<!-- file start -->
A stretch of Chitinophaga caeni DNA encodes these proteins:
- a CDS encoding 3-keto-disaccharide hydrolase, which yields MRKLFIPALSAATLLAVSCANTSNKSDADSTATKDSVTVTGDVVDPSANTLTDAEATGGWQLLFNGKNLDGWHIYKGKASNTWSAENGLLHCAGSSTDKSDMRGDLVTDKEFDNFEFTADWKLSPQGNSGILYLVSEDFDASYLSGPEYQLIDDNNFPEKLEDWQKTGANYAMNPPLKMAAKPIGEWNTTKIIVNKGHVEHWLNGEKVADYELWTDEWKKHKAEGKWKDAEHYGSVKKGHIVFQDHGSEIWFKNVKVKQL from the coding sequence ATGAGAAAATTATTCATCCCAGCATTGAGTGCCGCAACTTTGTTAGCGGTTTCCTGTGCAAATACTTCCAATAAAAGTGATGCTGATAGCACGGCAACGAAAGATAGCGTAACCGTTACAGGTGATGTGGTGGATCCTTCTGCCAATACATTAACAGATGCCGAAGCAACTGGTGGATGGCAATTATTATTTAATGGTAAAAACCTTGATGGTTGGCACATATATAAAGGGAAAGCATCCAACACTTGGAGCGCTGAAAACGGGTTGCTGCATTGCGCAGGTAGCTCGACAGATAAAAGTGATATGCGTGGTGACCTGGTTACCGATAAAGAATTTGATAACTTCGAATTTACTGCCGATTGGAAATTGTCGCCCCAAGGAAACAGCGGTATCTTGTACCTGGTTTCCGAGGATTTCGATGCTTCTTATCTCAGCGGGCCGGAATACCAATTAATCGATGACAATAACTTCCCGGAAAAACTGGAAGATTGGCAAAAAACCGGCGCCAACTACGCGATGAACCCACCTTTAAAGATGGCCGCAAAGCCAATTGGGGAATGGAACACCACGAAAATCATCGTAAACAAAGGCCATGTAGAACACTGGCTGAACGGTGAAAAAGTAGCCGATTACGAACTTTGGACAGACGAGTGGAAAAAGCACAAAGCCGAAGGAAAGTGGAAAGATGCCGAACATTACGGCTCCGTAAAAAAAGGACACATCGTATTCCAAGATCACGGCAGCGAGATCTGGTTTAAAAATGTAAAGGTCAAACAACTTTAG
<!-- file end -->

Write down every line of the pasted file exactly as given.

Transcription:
A stretch of Chitinophaga caeni DNA encodes these proteins:
- a CDS encoding 3-keto-disaccharide hydrolase, which yields MRKLFIPALSAATLLAVSCANTSNKSDADSTATKDSVTVTGDVVDPSANTLTDAEATGGWQLLFNGKNLDGWHIYKGKASNTWSAENGLLHCAGSSTDKSDMRGDLVTDKEFDNFEFTADWKLSPQGNSGILYLVSEDFDASYLSGPEYQLIDDNNFPEKLEDWQKTGANYAMNPPLKMAAKPIGEWNTTKIIVNKGHVEHWLNGEKVADYELWTDEWKKHKAEGKWKDAEHYGSVKKGHIVFQDHGSEIWFKNVKVKQL from the coding sequence ATGAGAAAATTATTCATCCCAGCATTGAGTGCCGCAACTTTGTTAGCGGTTTCCTGTGCAAATACTTCCAATAAAAGTGATGCTGATAGCACGGCAACGAAAGATAGCGTAACCGTTACAGGTGATGTGGTGGATCCTTCTGCCAATACATTAACAGATGCCGAAGCAACTGGTGGATGGCAATTATTATTTAATGGTAAAAACCTTGATGGTTGGCACATATATAAAGGGAAAGCATCCAACACTTGGAGCGCTGAAAACGGGTTGCTGCATTGCGCAGGTAGCTCGACAGATAAAAGTGATATGCGTGGTGACCTGGTTACCGATAAAGAATTTGATAACTTCGAATTTACTGCCGATTGGAAATTGTCGCCCCAAGGAAACAGCGGTATCTTGTACCTGGTTTCCGAGGATTTCGATGCTTCTTATCTCAGCGGGCCGGAATACCAATTAATCGATGACAATAACTTCCCGGAAAAACTGGAAGATTGGCAAAAAACCGGCGCCAACTACGCGATGAACCCACCTTTAAAGATGGCCGCAAAGCCAATTGGGGAATGGAACACCACGAAAATCATCGTAAACAAAGGCCATGTAGAACACTGGCTGAACGGTGAAAAAGTAGCCGATTACGAACTTTGGACAGACGAGTGGAAAAAGCACAAAGCCGAAGGAAAGTGGAAAGATGCCGAACATTACGGCTCCGTAAAAAAAGGACACATCGTATTCCAAGATCACGGCAGCGAGATCTGGTTTAAAAATGTAAAGGTCAAACAACTTTAG